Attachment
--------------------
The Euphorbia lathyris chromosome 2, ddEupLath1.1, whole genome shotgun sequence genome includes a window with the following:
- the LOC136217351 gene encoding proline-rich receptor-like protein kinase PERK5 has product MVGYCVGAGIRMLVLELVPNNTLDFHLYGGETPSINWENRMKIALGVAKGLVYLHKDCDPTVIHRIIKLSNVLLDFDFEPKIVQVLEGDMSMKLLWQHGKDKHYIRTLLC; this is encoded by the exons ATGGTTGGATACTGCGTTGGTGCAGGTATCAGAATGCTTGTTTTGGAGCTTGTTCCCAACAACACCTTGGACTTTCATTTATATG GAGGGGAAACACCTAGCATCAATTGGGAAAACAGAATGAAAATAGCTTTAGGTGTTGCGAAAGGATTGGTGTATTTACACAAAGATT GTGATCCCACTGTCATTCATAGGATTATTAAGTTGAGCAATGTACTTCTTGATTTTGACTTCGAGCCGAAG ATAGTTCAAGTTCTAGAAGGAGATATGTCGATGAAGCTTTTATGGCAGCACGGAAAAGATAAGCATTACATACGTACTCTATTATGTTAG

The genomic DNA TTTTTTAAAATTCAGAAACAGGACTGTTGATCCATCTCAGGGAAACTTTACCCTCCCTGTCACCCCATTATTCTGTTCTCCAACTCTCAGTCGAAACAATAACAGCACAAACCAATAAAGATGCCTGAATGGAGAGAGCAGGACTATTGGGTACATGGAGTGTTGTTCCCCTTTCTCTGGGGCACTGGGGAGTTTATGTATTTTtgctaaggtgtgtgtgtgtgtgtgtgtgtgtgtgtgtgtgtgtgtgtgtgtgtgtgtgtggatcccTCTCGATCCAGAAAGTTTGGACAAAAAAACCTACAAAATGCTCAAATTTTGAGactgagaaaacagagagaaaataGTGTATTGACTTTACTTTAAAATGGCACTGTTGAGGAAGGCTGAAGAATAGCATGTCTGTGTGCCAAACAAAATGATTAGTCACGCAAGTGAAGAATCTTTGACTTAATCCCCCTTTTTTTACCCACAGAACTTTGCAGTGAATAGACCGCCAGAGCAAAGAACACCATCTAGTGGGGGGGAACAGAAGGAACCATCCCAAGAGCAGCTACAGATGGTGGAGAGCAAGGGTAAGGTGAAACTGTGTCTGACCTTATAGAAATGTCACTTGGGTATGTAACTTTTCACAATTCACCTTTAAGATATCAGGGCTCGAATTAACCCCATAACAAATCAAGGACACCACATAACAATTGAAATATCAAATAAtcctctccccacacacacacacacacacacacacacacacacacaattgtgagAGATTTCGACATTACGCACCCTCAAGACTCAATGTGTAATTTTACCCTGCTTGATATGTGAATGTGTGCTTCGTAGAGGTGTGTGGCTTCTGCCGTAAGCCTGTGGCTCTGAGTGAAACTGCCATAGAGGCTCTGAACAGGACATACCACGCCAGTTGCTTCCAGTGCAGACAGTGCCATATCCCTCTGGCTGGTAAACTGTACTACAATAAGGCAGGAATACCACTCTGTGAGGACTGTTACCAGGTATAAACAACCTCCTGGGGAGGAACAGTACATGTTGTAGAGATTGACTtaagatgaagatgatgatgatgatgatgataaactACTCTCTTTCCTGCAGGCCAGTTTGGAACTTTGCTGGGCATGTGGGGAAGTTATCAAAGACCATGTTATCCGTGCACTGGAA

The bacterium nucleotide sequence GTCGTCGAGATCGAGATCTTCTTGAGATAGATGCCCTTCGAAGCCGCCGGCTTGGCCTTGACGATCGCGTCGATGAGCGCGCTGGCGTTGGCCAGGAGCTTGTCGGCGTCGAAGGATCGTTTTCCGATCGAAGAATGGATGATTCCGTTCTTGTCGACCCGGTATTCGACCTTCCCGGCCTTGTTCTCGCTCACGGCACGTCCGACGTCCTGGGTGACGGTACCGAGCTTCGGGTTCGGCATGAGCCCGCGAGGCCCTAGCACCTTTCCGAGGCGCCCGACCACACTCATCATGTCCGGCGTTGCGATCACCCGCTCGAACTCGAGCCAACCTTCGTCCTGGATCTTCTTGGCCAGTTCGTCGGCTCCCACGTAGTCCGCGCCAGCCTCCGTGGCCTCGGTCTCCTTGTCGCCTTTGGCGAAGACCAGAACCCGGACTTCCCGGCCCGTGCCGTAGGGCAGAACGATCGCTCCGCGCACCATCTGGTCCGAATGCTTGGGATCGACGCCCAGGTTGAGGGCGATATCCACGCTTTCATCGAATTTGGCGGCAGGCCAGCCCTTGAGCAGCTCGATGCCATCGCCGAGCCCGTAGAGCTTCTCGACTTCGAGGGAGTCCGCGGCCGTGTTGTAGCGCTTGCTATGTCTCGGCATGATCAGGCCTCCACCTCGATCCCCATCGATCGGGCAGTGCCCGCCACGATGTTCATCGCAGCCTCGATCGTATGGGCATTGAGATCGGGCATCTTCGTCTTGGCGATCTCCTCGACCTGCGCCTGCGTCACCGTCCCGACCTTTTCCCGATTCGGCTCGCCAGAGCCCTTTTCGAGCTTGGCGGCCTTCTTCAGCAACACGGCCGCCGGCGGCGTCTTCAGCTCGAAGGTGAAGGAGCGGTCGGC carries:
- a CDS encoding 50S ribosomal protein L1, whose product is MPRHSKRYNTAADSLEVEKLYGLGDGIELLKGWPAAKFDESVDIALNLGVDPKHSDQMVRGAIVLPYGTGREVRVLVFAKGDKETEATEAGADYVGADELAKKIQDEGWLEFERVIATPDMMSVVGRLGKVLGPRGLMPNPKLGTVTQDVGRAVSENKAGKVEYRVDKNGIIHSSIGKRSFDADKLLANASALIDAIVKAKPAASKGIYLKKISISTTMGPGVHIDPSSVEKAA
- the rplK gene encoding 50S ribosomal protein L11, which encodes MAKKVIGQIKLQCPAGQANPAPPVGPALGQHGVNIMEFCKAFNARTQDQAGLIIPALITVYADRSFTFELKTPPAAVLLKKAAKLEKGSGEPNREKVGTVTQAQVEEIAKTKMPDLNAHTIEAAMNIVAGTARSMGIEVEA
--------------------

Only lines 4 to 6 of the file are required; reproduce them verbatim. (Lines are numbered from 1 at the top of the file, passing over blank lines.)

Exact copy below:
The bacterium nucleotide sequence GTCGTCGAGATCGAGATCTTCTTGAGATAGATGCCCTTCGAAGCCGCCGGCTTGGCCTTGACGATCGCGTCGATGAGCGCGCTGGCGTTGGCCAGGAGCTTGTCGGCGTCGAAGGATCGTTTTCCGATCGAAGAATGGATGATTCCGTTCTTGTCGACCCGGTATTCGACCTTCCCGGCCTTGTTCTCGCTCACGGCACGTCCGACGTCCTGGGTGACGGTACCGAGCTTCGGGTTCGGCATGAGCCCGCGAGGCCCTAGCACCTTTCCGAGGCGCCCGACCACACTCATCATGTCCGGCGTTGCGATCACCCGCTCGAACTCGAGCCAACCTTCGTCCTGGATCTTCTTGGCCAGTTCGTCGGCTCCCACGTAGTCCGCGCCAGCCTCCGTGGCCTCGGTCTCCTTGTCGCCTTTGGCGAAGACCAGAACCCGGACTTCCCGGCCCGTGCCGTAGGGCAGAACGATCGCTCCGCGCACCATCTGGTCCGAATGCTTGGGATCGACGCCCAGGTTGAGGGCGATATCCACGCTTTCATCGAATTTGGCGGCAGGCCAGCCCTTGAGCAGCTCGATGCCATCGCCGAGCCCGTAGAGCTTCTCGACTTCGAGGGAGTCCGCGGCCGTGTTGTAGCGCTTGCTATGTCTCGGCATGATCAGGCCTCCACCTCGATCCCCATCGATCGGGCAGTGCCCGCCACGATGTTCATCGCAGCCTCGATCGTATGGGCATTGAGATCGGGCATCTTCGTCTTGGCGATCTCCTCGACCTGCGCCTGCGTCACCGTCCCGACCTTTTCCCGATTCGGCTCGCCAGAGCCCTTTTCGAGCTTGGCGGCCTTCTTCAGCAACACGGCCGCCGGCGGCGTCTTCAGCTCGAAGGTGAAGGAGCGGTCGGC carries:
- a CDS encoding 50S ribosomal protein L1, whose product is MPRHSKRYNTAADSLEVEKLYGLGDGIELLKGWPAAKFDESVDIALNLGVDPKHSDQMVRGAIVLPYGTGREVRVLVFAKGDKETEATEAGADYVGADELAKKIQDEGWLEFERVIATPDMMSVVGRLGKVLGPRGLMPNPKLGTVTQDVGRAVSENKAGKVEYRVDKNGIIHSSIGKRSFDADKLLANASALIDAIVKAKPAASKGIYLKKISISTTMGPGVHIDPSSVEKAA
- the rplK gene encoding 50S ribosomal protein L11, which encodes MAKKVIGQIKLQCPAGQANPAPPVGPALGQHGVNIMEFCKAFNARTQDQAGLIIPALITVYADRSFTFELKTPPAAVLLKKAAKLEKGSGEPNREKVGTVTQAQVEEIAKTKMPDLNAHTIEAAMNIVAGTARSMGIEVEA